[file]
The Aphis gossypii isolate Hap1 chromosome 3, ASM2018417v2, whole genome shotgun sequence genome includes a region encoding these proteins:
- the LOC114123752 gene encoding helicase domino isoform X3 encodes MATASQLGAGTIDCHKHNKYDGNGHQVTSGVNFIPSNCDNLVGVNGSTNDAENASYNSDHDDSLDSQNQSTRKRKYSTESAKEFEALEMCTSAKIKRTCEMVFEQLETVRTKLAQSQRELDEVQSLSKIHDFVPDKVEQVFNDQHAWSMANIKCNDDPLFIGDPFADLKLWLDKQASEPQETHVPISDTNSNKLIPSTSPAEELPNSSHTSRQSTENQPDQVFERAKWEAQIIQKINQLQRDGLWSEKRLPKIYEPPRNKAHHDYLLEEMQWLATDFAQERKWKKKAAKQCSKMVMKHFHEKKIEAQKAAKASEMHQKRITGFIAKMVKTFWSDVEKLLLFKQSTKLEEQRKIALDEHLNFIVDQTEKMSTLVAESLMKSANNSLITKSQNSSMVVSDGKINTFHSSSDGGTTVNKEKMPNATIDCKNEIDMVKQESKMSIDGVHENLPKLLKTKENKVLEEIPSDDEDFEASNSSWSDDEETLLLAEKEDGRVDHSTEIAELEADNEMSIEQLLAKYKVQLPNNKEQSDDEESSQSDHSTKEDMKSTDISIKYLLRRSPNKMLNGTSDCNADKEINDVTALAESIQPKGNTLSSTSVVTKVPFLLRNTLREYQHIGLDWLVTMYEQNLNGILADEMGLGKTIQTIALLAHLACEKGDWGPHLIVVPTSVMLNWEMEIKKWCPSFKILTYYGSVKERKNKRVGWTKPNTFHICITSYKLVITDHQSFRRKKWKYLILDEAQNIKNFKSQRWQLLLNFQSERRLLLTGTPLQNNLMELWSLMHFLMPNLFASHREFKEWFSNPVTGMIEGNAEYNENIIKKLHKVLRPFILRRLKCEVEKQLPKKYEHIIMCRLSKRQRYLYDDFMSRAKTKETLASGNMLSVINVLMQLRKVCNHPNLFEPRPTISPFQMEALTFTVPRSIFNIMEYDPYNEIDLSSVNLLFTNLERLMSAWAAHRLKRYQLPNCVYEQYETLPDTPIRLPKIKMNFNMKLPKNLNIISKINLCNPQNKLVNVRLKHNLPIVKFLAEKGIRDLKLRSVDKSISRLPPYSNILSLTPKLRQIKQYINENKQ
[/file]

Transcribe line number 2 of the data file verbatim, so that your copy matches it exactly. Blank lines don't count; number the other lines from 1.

- the LOC114123752 gene encoding helicase domino isoform X3 encodes MATASQLGAGTIDCHKHNKYDGNGHQVTSGVNFIPSNCDNLVGVNGSTNDAENASYNSDHDDSLDSQNQSTRKRKYSTESAKEFEALEMCTSAKIKRTCEMVFEQLETVRTKLAQSQRELDEVQSLSKIHDFVPDKVEQVFNDQHAWSMANIKCNDDPLFIGDPFADLKLWLDKQASEPQETHVPISDTNSNKLIPSTSPAEELPNSSHTSRQSTENQPDQVFERAKWEAQIIQKINQLQRDGLWSEKRLPKIYEPPRNKAHHDYLLEEMQWLATDFAQERKWKKKAAKQCSKMVMKHFHEKKIEAQKAAKASEMHQKRITGFIAKMVKTFWSDVEKLLLFKQSTKLEEQRKIALDEHLNFIVDQTEKMSTLVAESLMKSANNSLITKSQNSSMVVSDGKINTFHSSSDGGTTVNKEKMPNATIDCKNEIDMVKQESKMSIDGVHENLPKLLKTKENKVLEEIPSDDEDFEASNSSWSDDEETLLLAEKEDGRVDHSTEIAELEADNEMSIEQLLAKYKVQLPNNKEQSDDEESSQSDHSTKEDMKSTDISIKYLLRRSPNKMLNGTSDCNADKEINDVTALAESIQPKGNTLSSTSVVTKVPFLLRNTLREYQHIGLDWLVTMYEQNLNGILADEMGLGKTIQTIALLAHLACEKGDWGPHLIVVPTSVMLNWEMEIKKWCPSFKILTYYGSVKERKNKRVGWTKPNTFHICITSYKLVITDHQSFRRKKWKYLILDEAQNIKNFKSQRWQLLLNFQSERRLLLTGTPLQNNLMELWSLMHFLMPNLFASHREFKEWFSNPVTGMIEGNAEYNENIIKKLHKVLRPFILRRLKCEVEKQLPKKYEHIIMCRLSKRQRYLYDDFMSRAKTKETLASGNMLSVINVLMQLRKVCNHPNLFEPRPTISPFQMEALTFTVPRSIFNIMEYDPYNEIDLSSVNLLFTNLERLMSAWAAHRLKRYQLPNCVYEQYETLPDTPIRLPKIKMNFNMKLPKNLNIISKINLCNPQNKLVNVRLKHNLPIVKFLAEKGIRDLKLRSVDKSISRLPPYSNILSLTPKLRQIKQYINENKQ